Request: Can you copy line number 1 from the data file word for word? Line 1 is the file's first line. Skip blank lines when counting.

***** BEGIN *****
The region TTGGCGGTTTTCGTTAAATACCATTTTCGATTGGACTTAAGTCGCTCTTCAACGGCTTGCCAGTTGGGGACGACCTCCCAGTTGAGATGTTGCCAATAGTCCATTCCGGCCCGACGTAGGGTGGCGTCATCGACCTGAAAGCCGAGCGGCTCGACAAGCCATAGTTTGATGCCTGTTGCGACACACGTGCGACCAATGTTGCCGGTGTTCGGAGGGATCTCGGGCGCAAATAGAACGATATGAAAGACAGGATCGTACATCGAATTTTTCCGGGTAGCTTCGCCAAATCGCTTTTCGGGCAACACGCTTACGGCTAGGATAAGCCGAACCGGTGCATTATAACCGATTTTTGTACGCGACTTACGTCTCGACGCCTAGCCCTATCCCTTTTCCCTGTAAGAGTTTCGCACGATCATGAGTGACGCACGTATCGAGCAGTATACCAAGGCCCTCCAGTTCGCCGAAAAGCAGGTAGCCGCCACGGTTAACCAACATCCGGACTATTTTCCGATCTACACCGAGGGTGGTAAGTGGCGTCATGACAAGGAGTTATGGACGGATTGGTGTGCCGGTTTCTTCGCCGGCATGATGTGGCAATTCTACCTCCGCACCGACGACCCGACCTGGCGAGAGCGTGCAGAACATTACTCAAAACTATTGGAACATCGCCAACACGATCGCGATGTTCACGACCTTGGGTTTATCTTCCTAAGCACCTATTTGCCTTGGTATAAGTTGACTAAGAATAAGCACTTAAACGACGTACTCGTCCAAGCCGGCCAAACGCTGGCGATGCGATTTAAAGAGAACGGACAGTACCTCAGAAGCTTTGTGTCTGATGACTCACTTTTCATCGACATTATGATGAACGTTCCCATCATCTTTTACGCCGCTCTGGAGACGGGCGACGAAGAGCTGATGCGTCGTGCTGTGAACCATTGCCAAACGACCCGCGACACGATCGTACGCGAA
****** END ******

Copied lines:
The region TTGGCGGTTTTCGTTAAATACCATTTTCGATTGGACTTAAGTCGCTCTTCAACGGCTTGCCAGTTGGGGACGACCTCCCAGTTGAGATGTTGCCAATAGTCCATTCCGGCCCGACGTAGGGTGGCGTCATCGACCTGAAAGCCGAGCGGCTCGACAAGCCATAGTTTGATGCCTGTTGCGACACACGTGCGACCAATGTTGCCGGTGTTCGGAGGGATCTCGGGCGCAAATAGAACGATATGAAAGACAGGATCGTACATCGAATTTTTCCGGGTAGCTTCGCCAAATCGCTTTTCGGGCAACACGCTTACGGCTAGGATAAGCCGAACCGGTGCATTATAACCGATTTTTGTACGCGACTTACGTCTCGACGCCTAGCCCTATCCCTTTTCCCTGTAAGAGTTTCGCACGATCATGAGTGACGCACGTATCGAGCAGTATACCAAGGCCCTCCAGTTCGCCGAAAAGCAGGTAGCCGCCACGGTTAACCAACATCCGGACTATTTTCCGATCTACACCGAGGGTGGTAAGTGGCGTCATGACAAGGAGTTATGGACGGATTGGTGTGCCGGTTTCTTCGCCGGCATGATGTGGCAATTCTACCTCCGCACCGACGACCCGACCTGGCGAGAGCGTGCAGAACATTACTCAAAACTATTGGAACATCGCCAACACGATCGCGATGTTCACGACCTTGGGTTTATCTTCCTAAGCACCTATTTGCCTTGGTATAAGTTGACTAAGAATAAGCACTTAAACGACGTACTCGTCCAAGCCGGCCAAACGCTGGCGATGCGATTTAAAGAGAACGGACAGTACCTCAGAAGCTTTGTGTCTGATGACTCACTTTTCATCGACATTATGATGAACGTTCCCATCATCTTTTACGCCGCTCTGGAGACGGGCGACGAAGAGCTGATGCGTCGTGCTGTGAACCATTGCCAAACGACCCGCGACACGATCGTACGCGAA